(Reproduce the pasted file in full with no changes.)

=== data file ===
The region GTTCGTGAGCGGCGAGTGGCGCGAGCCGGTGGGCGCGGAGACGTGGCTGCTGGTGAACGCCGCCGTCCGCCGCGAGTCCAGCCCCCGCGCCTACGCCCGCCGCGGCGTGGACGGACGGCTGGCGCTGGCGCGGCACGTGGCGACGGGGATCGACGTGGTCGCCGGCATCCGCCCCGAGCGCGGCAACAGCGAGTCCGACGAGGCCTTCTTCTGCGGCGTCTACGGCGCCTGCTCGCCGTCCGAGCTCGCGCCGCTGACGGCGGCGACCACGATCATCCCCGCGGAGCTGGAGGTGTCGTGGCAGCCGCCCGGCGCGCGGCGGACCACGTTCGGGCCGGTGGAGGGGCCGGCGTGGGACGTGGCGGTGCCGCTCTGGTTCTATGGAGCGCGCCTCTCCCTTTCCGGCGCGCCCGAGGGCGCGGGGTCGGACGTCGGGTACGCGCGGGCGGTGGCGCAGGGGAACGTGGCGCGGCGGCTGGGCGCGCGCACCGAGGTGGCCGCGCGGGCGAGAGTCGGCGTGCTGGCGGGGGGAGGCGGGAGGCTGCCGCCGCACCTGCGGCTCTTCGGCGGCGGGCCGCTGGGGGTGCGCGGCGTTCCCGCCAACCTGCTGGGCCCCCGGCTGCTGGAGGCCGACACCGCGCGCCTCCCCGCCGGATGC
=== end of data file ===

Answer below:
The region GTTCGTGAGCGGCGAGTGGCGCGAGCCGGTGGGCGCGGAGACGTGGCTGCTGGTGAACGCCGCCGTCCGCCGCGAGTCCAGCCCCCGCGCCTACGCCCGCCGCGGCGTGGACGGACGGCTGGCGCTGGCGCGGCACGTGGCGACGGGGATCGACGTGGTCGCCGGCATCCGCCCCGAGCGCGGCAACAGCGAGTCCGACGAGGCCTTCTTCTGCGGCGTCTACGGCGCCTGCTCGCCGTCCGAGCTCGCGCCGCTGACGGCGGCGACCACGATCATCCCCGCGGAGCTGGAGGTGTCGTGGCAGCCGCCCGGCGCGCGGCGGACCACGTTCGGGCCGGTGGAGGGGCCGGCGTGGGACGTGGCGGTGCCGCTCTGGTTCTATGGAGCGCGCCTCTCCCTTTCCGGCGCGCCCGAGGGCGCGGGGTCGGACGTCGGGTACGCGCGGGCGGTGGCGCAGGGGAACGTGGCGCGGCGGCTGGGCGCGCGCACCGAGGTGGCCGCGCGGGCGAGAGTCGGCGTGCTGGCGGGGGGAGGCGGGAGGCTGCCGCCGCACCTGCGGCTCTTCGGCGGCGGGCCGCTGGGGGTGCGCGGCGTTCCCGCCAACCTGCTGGGCCCCCGGCTGCTGGAGGCCGACACCGCGCGCCTCCCCGCCGGATGC